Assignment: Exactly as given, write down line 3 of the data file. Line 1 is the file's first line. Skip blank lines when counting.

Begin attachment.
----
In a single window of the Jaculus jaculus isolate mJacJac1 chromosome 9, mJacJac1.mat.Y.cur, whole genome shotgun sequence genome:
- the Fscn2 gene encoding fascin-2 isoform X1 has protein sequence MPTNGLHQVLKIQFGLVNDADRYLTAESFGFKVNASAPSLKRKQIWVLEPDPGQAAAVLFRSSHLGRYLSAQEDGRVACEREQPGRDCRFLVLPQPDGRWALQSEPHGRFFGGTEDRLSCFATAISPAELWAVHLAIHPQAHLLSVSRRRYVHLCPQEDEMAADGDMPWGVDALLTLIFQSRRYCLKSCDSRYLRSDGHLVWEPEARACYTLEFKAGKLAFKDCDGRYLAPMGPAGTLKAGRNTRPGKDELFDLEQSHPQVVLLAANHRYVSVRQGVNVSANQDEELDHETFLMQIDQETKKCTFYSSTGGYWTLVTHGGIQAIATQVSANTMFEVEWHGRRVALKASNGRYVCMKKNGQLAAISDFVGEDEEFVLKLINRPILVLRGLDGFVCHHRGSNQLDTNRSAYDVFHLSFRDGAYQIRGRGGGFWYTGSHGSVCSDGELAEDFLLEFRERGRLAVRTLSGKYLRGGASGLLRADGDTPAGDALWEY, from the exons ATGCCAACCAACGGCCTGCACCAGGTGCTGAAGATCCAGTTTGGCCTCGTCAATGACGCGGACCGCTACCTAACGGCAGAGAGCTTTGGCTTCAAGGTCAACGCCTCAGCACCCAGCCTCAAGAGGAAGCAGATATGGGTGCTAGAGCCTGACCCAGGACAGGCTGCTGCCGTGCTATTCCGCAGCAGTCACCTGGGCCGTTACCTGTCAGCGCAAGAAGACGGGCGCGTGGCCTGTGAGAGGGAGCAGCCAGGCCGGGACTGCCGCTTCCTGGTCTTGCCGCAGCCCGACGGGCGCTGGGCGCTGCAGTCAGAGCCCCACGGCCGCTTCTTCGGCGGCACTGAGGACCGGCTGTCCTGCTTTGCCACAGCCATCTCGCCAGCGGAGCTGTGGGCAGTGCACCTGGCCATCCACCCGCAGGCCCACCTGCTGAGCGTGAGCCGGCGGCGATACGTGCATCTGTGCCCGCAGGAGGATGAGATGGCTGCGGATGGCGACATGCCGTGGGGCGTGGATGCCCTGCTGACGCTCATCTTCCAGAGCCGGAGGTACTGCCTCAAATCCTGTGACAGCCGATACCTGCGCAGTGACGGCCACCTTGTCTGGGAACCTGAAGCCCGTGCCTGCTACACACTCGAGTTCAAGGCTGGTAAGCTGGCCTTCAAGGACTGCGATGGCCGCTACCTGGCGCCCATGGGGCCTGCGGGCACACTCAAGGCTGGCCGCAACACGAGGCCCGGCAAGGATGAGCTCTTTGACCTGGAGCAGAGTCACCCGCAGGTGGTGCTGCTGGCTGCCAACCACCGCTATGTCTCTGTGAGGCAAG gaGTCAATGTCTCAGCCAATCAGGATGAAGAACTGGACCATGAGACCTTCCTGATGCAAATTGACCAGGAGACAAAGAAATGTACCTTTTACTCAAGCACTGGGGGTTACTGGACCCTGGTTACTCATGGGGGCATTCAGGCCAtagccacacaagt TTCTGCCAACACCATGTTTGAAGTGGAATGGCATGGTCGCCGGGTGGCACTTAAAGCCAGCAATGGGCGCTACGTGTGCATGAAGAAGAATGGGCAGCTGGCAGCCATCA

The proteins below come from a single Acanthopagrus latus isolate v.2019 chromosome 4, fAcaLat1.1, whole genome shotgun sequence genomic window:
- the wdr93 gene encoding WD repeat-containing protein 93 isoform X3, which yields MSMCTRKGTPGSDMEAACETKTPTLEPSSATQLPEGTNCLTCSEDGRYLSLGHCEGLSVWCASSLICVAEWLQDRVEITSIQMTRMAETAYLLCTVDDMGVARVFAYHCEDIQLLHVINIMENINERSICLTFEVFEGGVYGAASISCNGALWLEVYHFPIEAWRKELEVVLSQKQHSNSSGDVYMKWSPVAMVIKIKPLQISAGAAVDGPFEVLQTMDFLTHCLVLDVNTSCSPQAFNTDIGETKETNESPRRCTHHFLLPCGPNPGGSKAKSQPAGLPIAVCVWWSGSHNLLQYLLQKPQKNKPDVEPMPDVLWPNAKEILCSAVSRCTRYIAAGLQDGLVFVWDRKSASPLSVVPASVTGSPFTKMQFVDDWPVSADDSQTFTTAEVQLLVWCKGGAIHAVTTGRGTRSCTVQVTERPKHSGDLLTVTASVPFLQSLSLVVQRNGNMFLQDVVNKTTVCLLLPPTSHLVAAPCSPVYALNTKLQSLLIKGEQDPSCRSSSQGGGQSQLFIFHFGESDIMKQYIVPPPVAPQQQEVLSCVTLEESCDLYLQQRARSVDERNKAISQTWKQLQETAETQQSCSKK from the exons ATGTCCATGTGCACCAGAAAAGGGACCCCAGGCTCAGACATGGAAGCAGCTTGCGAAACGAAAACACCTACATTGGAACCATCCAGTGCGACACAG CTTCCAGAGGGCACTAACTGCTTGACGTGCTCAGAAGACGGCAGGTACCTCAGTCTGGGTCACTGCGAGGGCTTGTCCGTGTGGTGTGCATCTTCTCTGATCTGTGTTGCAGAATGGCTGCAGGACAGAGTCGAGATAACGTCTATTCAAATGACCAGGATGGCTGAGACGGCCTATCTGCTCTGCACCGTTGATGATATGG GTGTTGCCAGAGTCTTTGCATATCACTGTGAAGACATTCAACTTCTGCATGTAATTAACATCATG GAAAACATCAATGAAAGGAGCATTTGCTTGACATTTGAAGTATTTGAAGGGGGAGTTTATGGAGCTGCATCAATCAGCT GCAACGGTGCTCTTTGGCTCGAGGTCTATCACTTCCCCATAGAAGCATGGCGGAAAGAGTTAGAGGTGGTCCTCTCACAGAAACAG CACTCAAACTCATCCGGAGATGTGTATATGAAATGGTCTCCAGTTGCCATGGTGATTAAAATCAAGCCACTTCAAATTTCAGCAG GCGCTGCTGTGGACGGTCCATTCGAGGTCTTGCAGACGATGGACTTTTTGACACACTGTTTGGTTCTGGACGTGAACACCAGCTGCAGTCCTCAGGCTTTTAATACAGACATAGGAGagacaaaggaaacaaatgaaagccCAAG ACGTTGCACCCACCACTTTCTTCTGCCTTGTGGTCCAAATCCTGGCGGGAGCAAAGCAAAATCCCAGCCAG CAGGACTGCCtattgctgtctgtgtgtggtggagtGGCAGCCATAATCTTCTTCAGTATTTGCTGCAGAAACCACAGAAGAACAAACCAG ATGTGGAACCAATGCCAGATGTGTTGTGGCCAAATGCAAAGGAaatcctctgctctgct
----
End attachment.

The proteins below come from a single Acanthopagrus latus isolate v.2019 chromosome 4, fAcaLat1.1, whole genome shotgun sequence genomic window: